Canada’s headline inflation rate ticked down slightly last month to 6.9%, but measures of core inflation remain stubbornly high, and food prices hit a 41-year high. Lower gasoline prices were primarily responsible for the decline in inflation in the past three months. Bond markets sold off on the immediate release of the data this morning, taking the 2-year yield on Government of Canada bonds to over 4%. This is the last major data release before the Bank of Canada’s policy rate announcement next Wednesday, October 26, which puts the potential for a 75-bps hike back in play. At the very least, the Bank will take the overnight rate up 50 bps to 3.75%, but I wouldn’t rule out another 75-bps move. Judging from experience, we may see a nod in that direction by Governor Macklem before the Governing Council meets.
Excluding food and energy, prices rose 5.4% year-over-year (y/y) in September, following a gain of 5.3% in August. Prices for durable goods, such as furniture and passenger vehicles, grew faster in September compared with August. In September, the Mortgage Interest Cost Index continued to put upward pressure on the all-items CPI Canadians renewed or initiated mortgages at higher interest rates.
Monthly, the CPI rose 0.1% in September. On a seasonally adjusted monthly basis, the CPI was up 0.4%.
Average hourly wages rose 5.2% on a year-over-year basis in September, meaning that, on average, prices rose faster than wages. The gap in September was larger compared with August.
In September, prices for food purchased from stores (+11.4%) grew faster year-over-year since August 1981 (+11.9%). Prices for food purchased from stores have increased faster than the all-items CPI for ten consecutive months since December 2021.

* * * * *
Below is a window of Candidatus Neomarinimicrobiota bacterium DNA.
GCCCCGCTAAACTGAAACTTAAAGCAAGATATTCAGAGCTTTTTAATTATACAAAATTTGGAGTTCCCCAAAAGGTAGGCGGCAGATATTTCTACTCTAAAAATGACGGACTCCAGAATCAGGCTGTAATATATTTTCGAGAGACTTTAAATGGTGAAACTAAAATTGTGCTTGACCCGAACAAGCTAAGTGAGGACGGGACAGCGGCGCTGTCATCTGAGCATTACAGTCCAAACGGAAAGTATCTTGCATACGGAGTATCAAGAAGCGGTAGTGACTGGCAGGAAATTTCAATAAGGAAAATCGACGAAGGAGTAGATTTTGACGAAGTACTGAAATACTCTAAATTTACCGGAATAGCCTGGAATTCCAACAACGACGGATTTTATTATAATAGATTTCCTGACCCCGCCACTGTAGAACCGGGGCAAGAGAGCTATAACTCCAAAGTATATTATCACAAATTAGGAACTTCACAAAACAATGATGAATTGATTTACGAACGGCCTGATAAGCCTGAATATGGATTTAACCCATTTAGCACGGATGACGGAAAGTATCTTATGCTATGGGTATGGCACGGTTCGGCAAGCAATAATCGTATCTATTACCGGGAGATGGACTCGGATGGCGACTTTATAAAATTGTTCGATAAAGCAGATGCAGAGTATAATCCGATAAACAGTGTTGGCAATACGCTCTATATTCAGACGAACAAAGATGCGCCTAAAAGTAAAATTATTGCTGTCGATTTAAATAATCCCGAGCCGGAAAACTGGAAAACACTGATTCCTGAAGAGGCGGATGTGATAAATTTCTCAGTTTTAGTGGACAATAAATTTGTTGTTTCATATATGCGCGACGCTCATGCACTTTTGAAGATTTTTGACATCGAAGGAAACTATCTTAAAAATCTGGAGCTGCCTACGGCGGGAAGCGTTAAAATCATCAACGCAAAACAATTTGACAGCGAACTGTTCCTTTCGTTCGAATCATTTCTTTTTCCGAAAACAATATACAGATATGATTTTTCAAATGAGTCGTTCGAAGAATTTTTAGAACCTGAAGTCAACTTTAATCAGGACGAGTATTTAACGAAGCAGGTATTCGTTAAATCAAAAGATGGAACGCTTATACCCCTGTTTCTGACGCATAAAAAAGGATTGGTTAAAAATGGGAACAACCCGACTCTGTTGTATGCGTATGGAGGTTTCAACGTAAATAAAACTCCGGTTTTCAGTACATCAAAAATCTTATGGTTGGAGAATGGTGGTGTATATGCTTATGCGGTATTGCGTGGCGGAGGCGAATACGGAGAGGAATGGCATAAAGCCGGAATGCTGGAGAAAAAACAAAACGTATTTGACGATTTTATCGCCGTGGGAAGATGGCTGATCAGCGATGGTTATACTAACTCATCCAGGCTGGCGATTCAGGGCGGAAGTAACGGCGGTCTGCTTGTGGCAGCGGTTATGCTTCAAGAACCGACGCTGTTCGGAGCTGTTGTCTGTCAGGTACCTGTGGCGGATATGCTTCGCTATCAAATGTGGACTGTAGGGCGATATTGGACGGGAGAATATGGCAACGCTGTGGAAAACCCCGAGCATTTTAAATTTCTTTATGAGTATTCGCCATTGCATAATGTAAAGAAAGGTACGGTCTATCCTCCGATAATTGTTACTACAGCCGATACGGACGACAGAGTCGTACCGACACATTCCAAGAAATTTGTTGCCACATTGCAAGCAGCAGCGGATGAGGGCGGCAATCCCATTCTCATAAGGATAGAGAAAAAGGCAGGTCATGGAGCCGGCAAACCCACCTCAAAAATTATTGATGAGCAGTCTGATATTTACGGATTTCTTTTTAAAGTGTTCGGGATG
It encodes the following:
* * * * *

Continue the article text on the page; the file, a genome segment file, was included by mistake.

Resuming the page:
Contributing to price increases for food and beverages were unfavourable weather, higher prices for essential inputs such as fertilizer and natural gas, and geopolitical instability stemming from Russia’s invasion of Ukraine.
Food price growth remained broad-based in September. On a year-over-year basis, Canadians paid more for meat (+7.6%), dairy products (+9.7%), bakery products (+14.8%), and fresh vegetables (+11.8%), among other food items.
Price pressures might have peaked, but today’s data release will not be welcome news for the Bank of Canada. There is no evidence that core inflation is moderating despite the housing and consumer spending slowdown. The average of the Bank’s favourite measure of core inflation remains stuck at 5.3%. Combined with the Governor’s recent harsh rhetoric, the high probability that the Fed will hike rates 75 bps at the next Federal Open Market Committee Meeting and the weak Canadian dollar, there is no doubt the Bank will increase their overnight policy target to at least 3.75%, and could well go the full 75 bps to 4.0% next week. I would bet that they will not quit there, with further hikes to come in December and next year by central banks worldwide.
The Government of Canada yield curve is now steeply inverted, reflecting the widely held expectation that the economy is slowing. The prime rate will increase sharply next week, increasing variable mortgage rates again. Fixed mortgage rates will rise as well, but not by as much, continuing a pattern we’ve seen since March when the Bank of Canada began the current tightening cycle. We are unlikely to see a pivot to lower rates in the next year as inflation pressures remain very sticky.